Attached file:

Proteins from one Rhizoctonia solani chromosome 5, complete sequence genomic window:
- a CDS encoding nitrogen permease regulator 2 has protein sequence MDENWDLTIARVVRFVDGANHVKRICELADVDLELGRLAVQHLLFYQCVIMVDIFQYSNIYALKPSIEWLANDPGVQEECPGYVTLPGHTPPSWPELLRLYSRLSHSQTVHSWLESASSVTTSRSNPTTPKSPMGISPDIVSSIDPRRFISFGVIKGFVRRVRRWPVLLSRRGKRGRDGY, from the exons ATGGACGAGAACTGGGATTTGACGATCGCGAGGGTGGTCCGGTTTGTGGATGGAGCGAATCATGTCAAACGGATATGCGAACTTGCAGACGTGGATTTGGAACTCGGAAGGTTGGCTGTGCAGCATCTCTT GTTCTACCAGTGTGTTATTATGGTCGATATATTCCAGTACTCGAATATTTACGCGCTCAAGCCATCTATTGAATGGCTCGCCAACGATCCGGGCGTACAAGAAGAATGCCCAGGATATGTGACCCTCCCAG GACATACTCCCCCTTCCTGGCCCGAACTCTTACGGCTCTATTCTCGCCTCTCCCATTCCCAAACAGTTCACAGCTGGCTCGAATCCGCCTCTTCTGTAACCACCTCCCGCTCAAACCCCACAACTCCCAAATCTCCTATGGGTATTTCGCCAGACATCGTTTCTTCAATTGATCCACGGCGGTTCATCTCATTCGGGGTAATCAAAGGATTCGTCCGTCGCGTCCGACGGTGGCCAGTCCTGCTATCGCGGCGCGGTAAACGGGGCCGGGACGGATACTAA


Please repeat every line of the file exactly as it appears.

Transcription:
Proteins from one Rhizoctonia solani chromosome 5, complete sequence genomic window:
- a CDS encoding nitrogen permease regulator 2 has protein sequence MDENWDLTIARVVRFVDGANHVKRICELADVDLELGRLAVQHLLFYQCVIMVDIFQYSNIYALKPSIEWLANDPGVQEECPGYVTLPGHTPPSWPELLRLYSRLSHSQTVHSWLESASSVTTSRSNPTTPKSPMGISPDIVSSIDPRRFISFGVIKGFVRRVRRWPVLLSRRGKRGRDGY, from the exons ATGGACGAGAACTGGGATTTGACGATCGCGAGGGTGGTCCGGTTTGTGGATGGAGCGAATCATGTCAAACGGATATGCGAACTTGCAGACGTGGATTTGGAACTCGGAAGGTTGGCTGTGCAGCATCTCTT GTTCTACCAGTGTGTTATTATGGTCGATATATTCCAGTACTCGAATATTTACGCGCTCAAGCCATCTATTGAATGGCTCGCCAACGATCCGGGCGTACAAGAAGAATGCCCAGGATATGTGACCCTCCCAG GACATACTCCCCCTTCCTGGCCCGAACTCTTACGGCTCTATTCTCGCCTCTCCCATTCCCAAACAGTTCACAGCTGGCTCGAATCCGCCTCTTCTGTAACCACCTCCCGCTCAAACCCCACAACTCCCAAATCTCCTATGGGTATTTCGCCAGACATCGTTTCTTCAATTGATCCACGGCGGTTCATCTCATTCGGGGTAATCAAAGGATTCGTCCGTCGCGTCCGACGGTGGCCAGTCCTGCTATCGCGGCGCGGTAAACGGGGCCGGGACGGATACTAA